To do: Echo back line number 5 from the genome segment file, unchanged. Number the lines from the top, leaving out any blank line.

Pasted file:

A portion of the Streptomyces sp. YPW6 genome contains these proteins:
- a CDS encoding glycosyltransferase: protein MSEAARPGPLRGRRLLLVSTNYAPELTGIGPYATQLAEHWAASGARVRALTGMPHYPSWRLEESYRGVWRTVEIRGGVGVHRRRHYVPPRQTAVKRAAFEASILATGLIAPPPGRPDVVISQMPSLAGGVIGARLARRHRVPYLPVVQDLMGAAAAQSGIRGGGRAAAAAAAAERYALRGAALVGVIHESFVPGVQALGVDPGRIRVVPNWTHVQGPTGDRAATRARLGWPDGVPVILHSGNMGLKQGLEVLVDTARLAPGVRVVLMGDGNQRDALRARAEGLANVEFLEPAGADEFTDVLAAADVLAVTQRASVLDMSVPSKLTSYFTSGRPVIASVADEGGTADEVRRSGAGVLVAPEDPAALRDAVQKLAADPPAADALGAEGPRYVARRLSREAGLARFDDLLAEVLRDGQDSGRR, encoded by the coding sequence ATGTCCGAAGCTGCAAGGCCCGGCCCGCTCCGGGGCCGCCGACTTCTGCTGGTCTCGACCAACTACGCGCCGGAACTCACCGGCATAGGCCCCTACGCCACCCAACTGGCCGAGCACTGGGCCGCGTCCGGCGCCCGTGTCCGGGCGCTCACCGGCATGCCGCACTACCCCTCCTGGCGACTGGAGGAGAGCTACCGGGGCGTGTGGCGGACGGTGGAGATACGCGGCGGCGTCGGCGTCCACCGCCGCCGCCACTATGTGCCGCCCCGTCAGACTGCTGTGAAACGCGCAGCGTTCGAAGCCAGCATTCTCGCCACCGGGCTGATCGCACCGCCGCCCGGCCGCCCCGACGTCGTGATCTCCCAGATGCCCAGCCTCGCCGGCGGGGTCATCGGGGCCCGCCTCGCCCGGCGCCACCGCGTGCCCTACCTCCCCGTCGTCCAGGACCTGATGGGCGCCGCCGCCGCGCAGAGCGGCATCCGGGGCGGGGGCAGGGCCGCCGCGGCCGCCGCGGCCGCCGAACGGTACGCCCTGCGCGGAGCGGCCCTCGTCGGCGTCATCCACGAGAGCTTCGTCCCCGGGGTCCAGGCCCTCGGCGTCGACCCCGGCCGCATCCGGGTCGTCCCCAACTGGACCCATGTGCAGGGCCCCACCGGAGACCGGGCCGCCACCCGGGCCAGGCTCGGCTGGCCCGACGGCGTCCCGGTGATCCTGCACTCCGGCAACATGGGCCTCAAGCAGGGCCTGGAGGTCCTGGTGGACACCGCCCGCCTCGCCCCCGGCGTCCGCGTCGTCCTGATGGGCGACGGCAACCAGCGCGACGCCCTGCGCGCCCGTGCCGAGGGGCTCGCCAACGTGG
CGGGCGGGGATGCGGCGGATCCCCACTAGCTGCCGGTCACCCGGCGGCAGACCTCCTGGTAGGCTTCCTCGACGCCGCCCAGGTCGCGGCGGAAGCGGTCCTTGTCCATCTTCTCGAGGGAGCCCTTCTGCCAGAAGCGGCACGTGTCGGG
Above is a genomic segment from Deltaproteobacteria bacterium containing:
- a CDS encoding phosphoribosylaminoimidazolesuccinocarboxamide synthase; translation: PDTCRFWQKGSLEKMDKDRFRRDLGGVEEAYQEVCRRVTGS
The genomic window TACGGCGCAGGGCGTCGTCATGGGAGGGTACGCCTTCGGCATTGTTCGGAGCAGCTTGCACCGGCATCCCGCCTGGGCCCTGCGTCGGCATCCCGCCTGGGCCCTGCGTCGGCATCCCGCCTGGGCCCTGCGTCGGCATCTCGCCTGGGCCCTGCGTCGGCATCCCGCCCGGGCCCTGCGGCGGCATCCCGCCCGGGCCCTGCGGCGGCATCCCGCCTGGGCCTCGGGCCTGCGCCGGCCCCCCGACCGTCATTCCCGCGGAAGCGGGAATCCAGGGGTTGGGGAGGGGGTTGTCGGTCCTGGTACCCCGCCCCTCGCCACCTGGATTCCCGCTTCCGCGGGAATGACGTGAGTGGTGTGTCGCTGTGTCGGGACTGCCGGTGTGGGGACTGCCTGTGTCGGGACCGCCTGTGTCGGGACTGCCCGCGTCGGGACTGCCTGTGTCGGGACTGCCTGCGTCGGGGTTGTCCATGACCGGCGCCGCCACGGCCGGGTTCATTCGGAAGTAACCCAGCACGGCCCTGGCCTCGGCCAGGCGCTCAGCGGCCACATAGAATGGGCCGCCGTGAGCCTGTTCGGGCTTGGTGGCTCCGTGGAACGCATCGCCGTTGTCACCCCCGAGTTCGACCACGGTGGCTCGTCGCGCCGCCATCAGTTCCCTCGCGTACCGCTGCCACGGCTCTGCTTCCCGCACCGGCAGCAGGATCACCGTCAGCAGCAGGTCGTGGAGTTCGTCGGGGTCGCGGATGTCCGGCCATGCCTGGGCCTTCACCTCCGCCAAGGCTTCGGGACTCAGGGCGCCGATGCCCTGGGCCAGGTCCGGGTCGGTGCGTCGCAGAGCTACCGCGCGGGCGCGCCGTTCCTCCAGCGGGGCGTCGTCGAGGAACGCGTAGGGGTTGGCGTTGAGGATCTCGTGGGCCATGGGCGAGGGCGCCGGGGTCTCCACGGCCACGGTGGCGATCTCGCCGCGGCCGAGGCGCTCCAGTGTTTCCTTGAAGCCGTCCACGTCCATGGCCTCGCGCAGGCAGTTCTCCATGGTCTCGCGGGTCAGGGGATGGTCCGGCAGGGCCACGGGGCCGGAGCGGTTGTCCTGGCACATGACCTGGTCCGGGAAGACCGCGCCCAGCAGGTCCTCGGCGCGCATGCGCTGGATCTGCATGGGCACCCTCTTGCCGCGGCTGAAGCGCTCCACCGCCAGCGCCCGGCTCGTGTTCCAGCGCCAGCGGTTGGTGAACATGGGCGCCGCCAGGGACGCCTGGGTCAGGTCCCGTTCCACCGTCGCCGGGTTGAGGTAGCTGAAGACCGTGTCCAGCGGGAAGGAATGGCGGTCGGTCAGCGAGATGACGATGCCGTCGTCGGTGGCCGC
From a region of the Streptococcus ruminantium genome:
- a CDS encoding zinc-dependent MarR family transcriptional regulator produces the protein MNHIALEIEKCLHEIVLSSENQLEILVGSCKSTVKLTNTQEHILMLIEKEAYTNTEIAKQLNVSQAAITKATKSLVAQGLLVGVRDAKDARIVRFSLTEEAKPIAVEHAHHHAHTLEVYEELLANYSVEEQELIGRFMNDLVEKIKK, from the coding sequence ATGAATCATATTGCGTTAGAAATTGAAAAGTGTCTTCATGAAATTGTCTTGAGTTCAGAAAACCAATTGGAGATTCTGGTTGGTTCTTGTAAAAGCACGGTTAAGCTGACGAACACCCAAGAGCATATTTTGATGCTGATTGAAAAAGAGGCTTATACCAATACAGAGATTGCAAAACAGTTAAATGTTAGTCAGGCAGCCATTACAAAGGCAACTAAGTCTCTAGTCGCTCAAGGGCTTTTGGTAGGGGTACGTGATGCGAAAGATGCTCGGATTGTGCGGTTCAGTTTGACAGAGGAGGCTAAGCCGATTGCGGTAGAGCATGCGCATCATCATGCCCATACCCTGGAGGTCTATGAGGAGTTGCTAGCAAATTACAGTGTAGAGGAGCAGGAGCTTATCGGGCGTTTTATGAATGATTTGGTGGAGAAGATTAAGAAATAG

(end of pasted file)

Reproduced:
- a CDS encoding phosphoribosylaminoimidazolesuccinocarboxamide synthase; translation: PDTCRFWQKGSLEKMDKDRFRRDLGGVEEAYQEVCRRVTGS